Eschewing an “all or nothing” approach, Jorgensen-Kenyon was asking council to consider one of three options, including amending town bylaws to allow residents to keep six hens with associated rules and fines; conduct a two-year pilot project to assess what backyard hens would look like in Taber; or allow properly prepared individuals to apply on a case-by-case basis for the permission of council to keep six hens.
“There is a balance, and it’s possible for us to find that balance,” said Jorgensen-Kenyon.
Suggesting the possibility of a slippery slope, Coun. Jack Brewin came out in immediate opposition to any alteration of the town’s bylaw.
“I’m concerned about if you allow up to six chickens per yard, and you’ve got a town block, you’ve got a lot of chickens. I don’t know for sure if this is really a viable thing in town. I think it attracts more pests than it does good. Sorry, I cannot support this.”
Coun. Carly Firth, on the other hand, appeared much more amenable to the possibility of the idea reaching fruition for the community.
“I appreciate when residents take the initiative and do the research and present the information in such a comprehensive manner. I think this is a really good presentation, it certainly opened my eyes. The thing that I found the most reassuring was the training course. I thought that was a very practical addition so that people know what they’re getting themselves into should we decide to go forward with this.”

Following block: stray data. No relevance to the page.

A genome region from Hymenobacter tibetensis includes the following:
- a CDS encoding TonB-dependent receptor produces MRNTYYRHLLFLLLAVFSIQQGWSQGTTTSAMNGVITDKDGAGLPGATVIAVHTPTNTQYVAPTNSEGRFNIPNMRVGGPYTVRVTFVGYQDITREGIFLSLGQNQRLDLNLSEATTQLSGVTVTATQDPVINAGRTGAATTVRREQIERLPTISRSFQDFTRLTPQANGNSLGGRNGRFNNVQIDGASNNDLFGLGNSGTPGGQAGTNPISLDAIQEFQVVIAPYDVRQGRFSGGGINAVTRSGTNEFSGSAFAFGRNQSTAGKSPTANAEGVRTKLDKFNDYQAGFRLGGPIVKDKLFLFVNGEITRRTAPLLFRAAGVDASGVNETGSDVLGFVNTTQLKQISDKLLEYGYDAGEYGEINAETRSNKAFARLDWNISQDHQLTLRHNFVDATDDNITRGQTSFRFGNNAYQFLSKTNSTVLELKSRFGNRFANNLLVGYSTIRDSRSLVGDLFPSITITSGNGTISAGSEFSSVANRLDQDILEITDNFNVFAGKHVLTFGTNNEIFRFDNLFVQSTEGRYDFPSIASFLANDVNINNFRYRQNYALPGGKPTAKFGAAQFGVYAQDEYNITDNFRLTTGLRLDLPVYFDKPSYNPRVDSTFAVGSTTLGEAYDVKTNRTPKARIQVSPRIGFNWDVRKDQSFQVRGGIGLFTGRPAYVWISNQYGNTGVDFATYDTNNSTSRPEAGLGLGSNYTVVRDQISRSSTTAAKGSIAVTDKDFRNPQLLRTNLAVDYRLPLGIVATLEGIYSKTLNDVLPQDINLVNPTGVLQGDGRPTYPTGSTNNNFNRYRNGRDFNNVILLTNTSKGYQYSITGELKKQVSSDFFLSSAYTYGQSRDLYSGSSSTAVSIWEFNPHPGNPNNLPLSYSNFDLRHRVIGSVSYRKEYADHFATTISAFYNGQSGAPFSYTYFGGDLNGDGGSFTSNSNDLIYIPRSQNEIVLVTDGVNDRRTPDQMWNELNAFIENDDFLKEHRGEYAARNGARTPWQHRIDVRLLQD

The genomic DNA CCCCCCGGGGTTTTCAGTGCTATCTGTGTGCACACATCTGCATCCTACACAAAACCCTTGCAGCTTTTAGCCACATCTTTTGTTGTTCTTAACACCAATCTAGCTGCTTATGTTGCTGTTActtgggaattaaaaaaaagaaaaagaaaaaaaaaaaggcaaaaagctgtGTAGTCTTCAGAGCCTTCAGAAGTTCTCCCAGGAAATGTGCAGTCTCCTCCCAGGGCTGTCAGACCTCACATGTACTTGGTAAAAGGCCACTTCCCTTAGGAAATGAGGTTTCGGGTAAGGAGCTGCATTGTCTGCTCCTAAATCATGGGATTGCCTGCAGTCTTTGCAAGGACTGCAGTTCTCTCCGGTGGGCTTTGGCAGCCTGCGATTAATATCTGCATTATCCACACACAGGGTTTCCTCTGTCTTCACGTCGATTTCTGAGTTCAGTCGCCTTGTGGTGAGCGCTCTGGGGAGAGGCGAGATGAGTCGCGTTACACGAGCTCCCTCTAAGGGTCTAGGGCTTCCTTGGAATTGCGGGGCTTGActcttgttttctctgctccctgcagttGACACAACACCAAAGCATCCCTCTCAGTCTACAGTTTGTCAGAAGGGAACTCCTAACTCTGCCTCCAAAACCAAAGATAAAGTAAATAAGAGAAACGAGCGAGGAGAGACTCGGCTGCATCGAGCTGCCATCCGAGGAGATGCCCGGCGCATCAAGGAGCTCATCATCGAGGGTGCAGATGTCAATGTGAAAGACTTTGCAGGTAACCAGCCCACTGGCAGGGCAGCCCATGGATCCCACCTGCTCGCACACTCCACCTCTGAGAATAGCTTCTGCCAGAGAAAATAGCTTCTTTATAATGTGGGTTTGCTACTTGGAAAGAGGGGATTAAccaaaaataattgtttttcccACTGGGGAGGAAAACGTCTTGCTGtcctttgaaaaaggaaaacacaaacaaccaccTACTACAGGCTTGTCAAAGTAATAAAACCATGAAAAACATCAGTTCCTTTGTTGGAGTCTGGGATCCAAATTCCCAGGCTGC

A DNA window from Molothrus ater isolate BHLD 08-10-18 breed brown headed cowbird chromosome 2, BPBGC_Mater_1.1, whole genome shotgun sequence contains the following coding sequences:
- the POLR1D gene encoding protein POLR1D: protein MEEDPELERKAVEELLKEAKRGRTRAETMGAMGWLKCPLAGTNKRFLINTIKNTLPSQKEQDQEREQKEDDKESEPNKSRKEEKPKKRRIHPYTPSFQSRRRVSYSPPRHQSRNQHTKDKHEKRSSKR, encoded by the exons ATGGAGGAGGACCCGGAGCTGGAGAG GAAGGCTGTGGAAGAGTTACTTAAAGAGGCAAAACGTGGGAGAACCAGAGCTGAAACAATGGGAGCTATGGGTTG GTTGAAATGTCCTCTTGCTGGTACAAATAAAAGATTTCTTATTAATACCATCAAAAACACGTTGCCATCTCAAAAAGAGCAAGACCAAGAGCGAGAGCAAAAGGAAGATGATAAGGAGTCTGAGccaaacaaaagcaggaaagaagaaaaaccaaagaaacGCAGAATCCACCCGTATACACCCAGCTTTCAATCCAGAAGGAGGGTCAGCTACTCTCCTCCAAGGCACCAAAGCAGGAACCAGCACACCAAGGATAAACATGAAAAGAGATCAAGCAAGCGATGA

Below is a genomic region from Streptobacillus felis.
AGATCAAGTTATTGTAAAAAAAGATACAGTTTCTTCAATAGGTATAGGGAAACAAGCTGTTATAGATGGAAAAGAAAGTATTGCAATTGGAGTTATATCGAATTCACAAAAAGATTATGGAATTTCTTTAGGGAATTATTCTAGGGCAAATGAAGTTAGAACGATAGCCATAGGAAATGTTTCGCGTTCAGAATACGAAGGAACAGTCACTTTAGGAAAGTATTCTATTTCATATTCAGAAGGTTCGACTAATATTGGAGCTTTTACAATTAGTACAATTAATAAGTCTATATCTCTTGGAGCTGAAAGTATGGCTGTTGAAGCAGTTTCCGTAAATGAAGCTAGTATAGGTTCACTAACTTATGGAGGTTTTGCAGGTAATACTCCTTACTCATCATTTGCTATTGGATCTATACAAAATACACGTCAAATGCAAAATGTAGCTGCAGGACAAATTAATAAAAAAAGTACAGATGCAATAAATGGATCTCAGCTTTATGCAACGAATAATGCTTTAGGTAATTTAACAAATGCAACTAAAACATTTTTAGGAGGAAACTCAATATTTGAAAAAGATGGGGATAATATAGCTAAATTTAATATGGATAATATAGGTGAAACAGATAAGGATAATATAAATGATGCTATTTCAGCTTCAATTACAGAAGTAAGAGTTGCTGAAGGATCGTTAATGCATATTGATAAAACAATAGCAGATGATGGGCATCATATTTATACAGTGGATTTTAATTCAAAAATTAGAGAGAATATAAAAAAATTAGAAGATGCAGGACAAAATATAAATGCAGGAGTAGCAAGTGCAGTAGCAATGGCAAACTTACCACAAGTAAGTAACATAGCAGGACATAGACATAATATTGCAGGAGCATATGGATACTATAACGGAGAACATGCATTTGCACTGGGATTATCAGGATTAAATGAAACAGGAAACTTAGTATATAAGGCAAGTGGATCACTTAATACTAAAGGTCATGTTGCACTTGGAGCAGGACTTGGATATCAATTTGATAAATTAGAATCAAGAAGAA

Coun. Joe Strojwas wanted to personally investigate the examples provided by Jorgensen-Kenyon before making any decisions.
“This intrigues me, but I would like to go to Okotoks and have a look at a few of these before I made a decision ‘yay’ or ‘nay.’ It kind of intrigues me, and I would like to have a look at these, from a personal point of view, just to see what it is. Maybe a couple of us could drive up there, have a look, scout around, take some pictures and report back to council…just to enlighten ourselves before we make a decision one way or another.”
Firth was in favour of one of Jorgensen-Kenyon’s recommendations of a two-year pilot program.
“I, too, am intrigued by this. I think it’s innovative; although not so innovative that we would be the first ones doing it, which is key in my opinion. But I think that perhaps we could direct administration to develop a two year pilot project to at least see what this would look like for the Town of Taber, as well as do our own research by visiting other municipalities that allow backyard hens.”
CAO Cory Armfelt recommended giving administration until at least the end of May to research the possibility of a bylaw change and other programs in place in municipalities in Alberta.
“I’m not questioning the veracity of Miss Kenyon’s presentation, I think it was very excellent,” said Coun. Garth Bekkering. “But I think it would behoove us to have administration do some research with independent eyes and come back with a recommendation of some sort. But I’m sorry, I can’t get excited about it.”
Following discussion, council voted unanimously to direct administration to collect additional information and create a research document outlining what a backyard hens program might look like for the Town of Taber, to be brought back for council’s review at a subsequent meeting.